Eastertide 2014, Volume XXIII, Number 2
(A feature article from the journal: The Baptismal Moment by William Cwirla)
Baptism is not simply a once-and-done event of the past, much less a symbolic ritual act on the part of man for Martin Luther, and for Lutherans holding to the catechism. In the Large Catechism, Luther wrote of the proper use of Holy Baptism over and against the trials and tribulations of the believer in this oft-quoted sentence: “To appreciate and use Baptism aright, we must draw strength and comfort from it when our sins or conscience oppress us, and we must retort, ‘But I am baptized!’ [Ich bin dennoch getauft.] And if I am baptized, I have the promise that I shall be saved and have eternal life, both in soul and body” (LC IV, 44; Tappert, 442). Luther’s great dennoch against the accusations of the law and the pangs of conscience against our sin is faith’s claim to the promise of forgiveness, life, and salvation in baptism. For Luther, and for Lutherans holding to the catechism, baptism is not simply a once-and-done event of the past, much less a symbolic ritual act on the part of man, but a present activity of God bestowing a present identity on the believer with saving consequences for the future.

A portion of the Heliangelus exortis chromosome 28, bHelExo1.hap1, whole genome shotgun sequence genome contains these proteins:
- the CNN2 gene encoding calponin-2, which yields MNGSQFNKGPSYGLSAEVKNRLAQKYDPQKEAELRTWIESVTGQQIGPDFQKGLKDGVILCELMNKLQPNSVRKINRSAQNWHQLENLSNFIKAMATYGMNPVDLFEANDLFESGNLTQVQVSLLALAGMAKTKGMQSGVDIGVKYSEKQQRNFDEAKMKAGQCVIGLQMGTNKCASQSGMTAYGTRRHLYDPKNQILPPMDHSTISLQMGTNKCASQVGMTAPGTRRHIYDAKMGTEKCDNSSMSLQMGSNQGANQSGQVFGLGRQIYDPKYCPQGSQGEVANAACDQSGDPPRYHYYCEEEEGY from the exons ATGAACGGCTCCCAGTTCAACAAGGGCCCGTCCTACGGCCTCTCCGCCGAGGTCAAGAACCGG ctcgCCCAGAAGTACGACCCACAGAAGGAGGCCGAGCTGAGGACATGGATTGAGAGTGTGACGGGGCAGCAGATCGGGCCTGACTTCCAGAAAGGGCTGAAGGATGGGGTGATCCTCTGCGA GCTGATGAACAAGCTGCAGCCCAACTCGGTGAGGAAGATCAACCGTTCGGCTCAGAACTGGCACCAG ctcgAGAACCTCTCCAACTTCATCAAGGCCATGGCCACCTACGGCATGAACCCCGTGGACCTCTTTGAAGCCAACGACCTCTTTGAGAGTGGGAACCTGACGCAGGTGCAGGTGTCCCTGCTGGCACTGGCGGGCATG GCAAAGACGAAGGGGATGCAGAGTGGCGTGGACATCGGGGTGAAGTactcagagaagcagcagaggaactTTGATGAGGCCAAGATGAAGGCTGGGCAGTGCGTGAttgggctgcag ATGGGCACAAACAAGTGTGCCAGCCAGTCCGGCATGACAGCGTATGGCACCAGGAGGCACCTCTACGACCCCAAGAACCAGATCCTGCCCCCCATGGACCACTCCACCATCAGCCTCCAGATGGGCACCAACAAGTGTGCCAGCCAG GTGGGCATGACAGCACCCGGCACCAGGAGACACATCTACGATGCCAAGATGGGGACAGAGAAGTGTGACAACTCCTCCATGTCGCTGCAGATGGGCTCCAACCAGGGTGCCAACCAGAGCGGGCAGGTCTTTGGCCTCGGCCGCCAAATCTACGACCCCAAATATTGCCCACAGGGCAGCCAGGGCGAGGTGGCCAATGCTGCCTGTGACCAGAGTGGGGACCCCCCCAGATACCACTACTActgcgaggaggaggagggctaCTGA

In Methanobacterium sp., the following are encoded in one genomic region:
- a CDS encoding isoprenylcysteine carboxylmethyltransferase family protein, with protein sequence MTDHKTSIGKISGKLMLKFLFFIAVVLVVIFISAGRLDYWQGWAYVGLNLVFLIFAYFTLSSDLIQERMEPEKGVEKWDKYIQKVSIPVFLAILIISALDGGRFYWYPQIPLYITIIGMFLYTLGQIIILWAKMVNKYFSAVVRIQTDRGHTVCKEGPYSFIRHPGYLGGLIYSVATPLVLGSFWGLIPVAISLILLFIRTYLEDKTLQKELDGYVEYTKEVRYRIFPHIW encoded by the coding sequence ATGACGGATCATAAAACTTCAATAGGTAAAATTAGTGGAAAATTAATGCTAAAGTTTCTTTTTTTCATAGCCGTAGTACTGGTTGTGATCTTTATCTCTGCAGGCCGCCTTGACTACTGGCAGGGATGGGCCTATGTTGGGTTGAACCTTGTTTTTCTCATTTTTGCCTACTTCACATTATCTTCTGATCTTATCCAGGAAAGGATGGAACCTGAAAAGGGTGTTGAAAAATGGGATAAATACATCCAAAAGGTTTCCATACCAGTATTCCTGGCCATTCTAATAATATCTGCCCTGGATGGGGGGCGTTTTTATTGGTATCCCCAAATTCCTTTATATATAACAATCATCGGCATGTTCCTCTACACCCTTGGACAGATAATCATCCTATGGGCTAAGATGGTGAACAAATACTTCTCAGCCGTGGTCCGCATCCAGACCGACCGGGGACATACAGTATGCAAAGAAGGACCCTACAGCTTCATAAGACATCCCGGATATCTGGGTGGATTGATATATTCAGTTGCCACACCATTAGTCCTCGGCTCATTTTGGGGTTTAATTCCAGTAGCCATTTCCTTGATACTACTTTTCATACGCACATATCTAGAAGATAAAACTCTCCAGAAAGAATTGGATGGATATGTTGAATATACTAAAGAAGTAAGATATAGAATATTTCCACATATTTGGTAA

BAPTISM AS A SALVIFIC MOMENT
To say with the catechism “I am baptized” is to lay hold of the promises of God’s Name in the baptismal water. There are promised and delivered all that Christ has done for us men and for our salvation: his “victory over death and devil, forgiveness of sin, God’s grace, the entire Christ, and the Holy Spirit with his gifts. In short, the blessings of Baptism are so boundless that if timid nature considers them, it may well doubt whether they all could be true” (LC IV, 41–42; Tappert, 441–42).
Baptism is a singular event in time that embraces all of salvation history from beginning to end, a one-time-for-all-times moment (kairos) in which the triune God reaches down from heaven to touch the sinner in his time and place. It is salvation’s “now” and “for you” applied individually and personally, the objective work of Christ as the sacrificial Lamb who takes away the sin of the world offered, delivered, and applied to the individual sinner. What the Father has purposed and willed in his elect Son from before the foundation of the world and what the Son has accomplished and won for all humankind on the cross is here and now delivered and applied by water and Spirit in the triune Name. Here the Infinite and Holy touches the finite and unholy. The eternal “I AM” for whom “one day is as a thousand years, and a thousand years as one day” (2 Pet 3:8)1 breaks into the confines of chronological time. The Creator meets his foremost fallen creature, and all that God has done to save the world in his Son’s death and resurrection comes splashing down upon the sinner’s head in the washing of rebirth and renewal by the Holy Spirit in a singular baptismal moment.
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